§ 61. Captain Duncan
asked the Minister of Agriculture how he proposes to help horticulturalists to adjust their production to consumer demand; and whether he will give an assurance that it is still his policy that horticulturalists should be encouraged to grow enough produce to supply the whole British market.
§ Sir T. Dugdale
I have never advocated encouraging British horticulturists to attempt to supply the market with all the produce for which there is a demand; some kind of produce, such as oranges and bananas, cannot be grown in these islands, and others, such as tomatoes, only within a limited season. The demand for horticultural produce is subject to changes which depend on the weather and the mood of the consumer and are beyond the control of the Government.
1522 As far as imports are concerned the case for higher import duties submitted by the National Farmers' Unions is at present under consideration, and I would refer my hon. and gallant Friend to the reply given by the President of the Board of Trade to my hon. Friend the Member for Kidderminster (Mr. Nabarro) on 3rd July.
§ Captain Duncan
Is my right hon. Friend aware that in 1947 the growers of certain soft fruits were told they should be encouraged to grow as much as they could so as to supply the whole of the home demand? As they are now more than doing that will my right hon. Friend therefore make a new statement of policy so that they can be assured of a suitable amount of acreage and a stable market?
§ Sir T. Dugdale
I am not responsible for statements made in 1947, but I can assure my hon. and gallant Friend that the President of the Board of Trade and the Minister of Food and I are in close consultation on this problem.
§ Mr. G. Brown
Is the Minister aware that in 1947, and many times afterwards, these growers were advised to stabilise their acreage and not to increase it further, to avoid the difficulties now referred to?
§ The following Question stood upon the Order Paper:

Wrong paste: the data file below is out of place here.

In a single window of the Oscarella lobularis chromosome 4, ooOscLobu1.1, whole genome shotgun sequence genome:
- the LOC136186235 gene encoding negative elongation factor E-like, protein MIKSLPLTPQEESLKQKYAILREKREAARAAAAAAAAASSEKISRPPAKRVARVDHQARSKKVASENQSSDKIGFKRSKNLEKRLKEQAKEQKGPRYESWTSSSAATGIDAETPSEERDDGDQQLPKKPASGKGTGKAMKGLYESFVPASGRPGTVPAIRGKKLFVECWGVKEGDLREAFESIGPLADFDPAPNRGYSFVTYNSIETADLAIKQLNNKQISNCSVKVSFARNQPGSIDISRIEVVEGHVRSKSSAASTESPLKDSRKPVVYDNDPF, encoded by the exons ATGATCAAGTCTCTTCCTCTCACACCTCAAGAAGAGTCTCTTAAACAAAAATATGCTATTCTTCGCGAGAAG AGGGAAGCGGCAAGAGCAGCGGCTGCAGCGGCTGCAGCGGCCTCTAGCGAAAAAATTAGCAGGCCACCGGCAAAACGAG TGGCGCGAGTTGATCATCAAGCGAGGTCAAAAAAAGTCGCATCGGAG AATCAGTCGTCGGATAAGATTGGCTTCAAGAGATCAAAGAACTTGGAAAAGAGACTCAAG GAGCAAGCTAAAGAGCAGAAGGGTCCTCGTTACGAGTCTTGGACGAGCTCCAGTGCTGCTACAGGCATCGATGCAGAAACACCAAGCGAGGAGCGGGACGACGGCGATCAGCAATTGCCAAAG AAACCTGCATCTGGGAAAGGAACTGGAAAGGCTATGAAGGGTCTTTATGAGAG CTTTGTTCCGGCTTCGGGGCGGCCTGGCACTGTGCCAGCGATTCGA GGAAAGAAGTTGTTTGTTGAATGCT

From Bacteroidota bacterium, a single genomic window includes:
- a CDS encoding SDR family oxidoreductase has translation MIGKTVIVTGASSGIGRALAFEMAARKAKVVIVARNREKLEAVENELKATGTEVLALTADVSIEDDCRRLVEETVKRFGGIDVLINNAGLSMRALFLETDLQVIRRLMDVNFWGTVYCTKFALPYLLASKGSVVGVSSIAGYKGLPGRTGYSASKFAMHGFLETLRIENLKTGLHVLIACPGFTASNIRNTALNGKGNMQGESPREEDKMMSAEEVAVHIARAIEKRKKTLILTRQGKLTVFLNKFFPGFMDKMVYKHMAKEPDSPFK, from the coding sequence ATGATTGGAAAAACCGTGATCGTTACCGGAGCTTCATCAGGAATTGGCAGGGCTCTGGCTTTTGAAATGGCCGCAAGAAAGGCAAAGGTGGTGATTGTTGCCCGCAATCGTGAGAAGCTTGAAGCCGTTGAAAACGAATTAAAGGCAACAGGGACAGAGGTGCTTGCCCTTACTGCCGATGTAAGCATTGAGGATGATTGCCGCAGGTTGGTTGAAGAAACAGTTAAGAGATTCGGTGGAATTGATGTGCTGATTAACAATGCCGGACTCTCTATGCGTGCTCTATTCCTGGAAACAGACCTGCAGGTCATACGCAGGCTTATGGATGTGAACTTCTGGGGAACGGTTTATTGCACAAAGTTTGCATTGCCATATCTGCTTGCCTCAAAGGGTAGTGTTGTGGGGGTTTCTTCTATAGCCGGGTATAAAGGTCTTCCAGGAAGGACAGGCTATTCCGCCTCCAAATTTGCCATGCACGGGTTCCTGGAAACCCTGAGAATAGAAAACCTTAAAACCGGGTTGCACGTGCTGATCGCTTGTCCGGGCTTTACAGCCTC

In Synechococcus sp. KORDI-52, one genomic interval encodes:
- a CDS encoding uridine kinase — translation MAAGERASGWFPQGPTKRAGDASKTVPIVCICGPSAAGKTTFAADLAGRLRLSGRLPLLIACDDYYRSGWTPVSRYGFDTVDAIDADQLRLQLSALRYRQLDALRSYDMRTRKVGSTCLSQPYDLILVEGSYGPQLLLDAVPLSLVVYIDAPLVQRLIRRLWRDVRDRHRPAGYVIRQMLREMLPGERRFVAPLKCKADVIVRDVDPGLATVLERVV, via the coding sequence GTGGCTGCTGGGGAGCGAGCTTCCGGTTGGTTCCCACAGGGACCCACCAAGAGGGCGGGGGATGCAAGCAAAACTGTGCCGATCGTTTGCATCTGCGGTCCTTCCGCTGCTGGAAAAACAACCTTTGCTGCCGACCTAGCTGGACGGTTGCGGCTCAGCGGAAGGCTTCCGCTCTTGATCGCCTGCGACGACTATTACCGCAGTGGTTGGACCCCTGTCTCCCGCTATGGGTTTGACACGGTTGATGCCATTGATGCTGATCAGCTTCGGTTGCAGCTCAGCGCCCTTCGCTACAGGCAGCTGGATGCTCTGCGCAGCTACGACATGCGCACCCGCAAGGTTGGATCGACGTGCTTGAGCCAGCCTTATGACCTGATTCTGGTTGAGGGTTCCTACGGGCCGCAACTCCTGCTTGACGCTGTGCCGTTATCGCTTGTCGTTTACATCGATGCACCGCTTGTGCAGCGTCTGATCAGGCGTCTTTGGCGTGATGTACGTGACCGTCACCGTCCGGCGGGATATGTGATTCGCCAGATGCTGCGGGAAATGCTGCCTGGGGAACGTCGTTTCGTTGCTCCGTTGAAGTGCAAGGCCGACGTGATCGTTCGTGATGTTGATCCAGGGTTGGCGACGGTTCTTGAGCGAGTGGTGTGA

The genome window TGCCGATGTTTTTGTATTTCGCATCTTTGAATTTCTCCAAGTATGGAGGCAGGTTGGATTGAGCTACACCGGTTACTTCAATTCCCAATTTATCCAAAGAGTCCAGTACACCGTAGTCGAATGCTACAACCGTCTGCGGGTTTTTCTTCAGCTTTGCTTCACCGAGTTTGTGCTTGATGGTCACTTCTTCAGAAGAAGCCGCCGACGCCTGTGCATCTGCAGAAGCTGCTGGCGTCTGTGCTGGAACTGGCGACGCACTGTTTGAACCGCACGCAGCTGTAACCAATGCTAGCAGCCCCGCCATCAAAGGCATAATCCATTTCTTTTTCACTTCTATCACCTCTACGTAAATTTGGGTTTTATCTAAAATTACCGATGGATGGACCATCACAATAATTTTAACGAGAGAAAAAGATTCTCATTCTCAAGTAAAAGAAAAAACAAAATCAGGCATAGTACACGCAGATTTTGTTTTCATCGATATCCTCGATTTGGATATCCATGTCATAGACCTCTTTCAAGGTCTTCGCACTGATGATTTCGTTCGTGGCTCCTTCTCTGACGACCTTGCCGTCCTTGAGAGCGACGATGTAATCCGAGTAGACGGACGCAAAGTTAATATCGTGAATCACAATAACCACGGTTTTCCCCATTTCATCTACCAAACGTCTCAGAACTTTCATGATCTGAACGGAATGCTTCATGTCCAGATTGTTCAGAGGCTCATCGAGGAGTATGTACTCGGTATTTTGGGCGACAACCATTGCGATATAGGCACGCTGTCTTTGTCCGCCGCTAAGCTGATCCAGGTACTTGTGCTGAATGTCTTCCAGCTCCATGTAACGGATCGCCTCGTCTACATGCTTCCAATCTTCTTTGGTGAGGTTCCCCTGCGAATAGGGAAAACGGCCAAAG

§ 91. Mr. WOODBURN
To ask the Under-Secretary of State for Commonwealth Relations, whether his attention has been called to the refusal to Miss Euphemia Cowan of permission to land in South Africa, in order to visit a friend of five years' standing, after all arrangements had been cleared by her with the South African authorities before sailing; whether he will make a statement on the circumstances and reason for the refusal; and, in view of the accepted relationships of travel between South Africa and ourselves, whether he will take steps to ensure that no British subject is so treated in future.
§ Mr. Woodburn
May I ask, through you, Sir, if the Under-Secretary of State for Commonwealth Relations may reply to Question No. 91? At first sight it may appear as if this was a question of the technical exclusion of a person from Africa, but in a telegram from the girl 1523 she says that in addition to being asked whether she had sufficient money she was asked whether she knew if there was a definite colour bar in connection with South Africa. I would like to get the matter cleared up.
§ Mr. Speaker
The right hon. Member must await the reply he will receive as a Written Answer. I can only allow Questions not reached to be asked after Oral Questions if the Minister asks my permission before Question time on the grounds of public interest.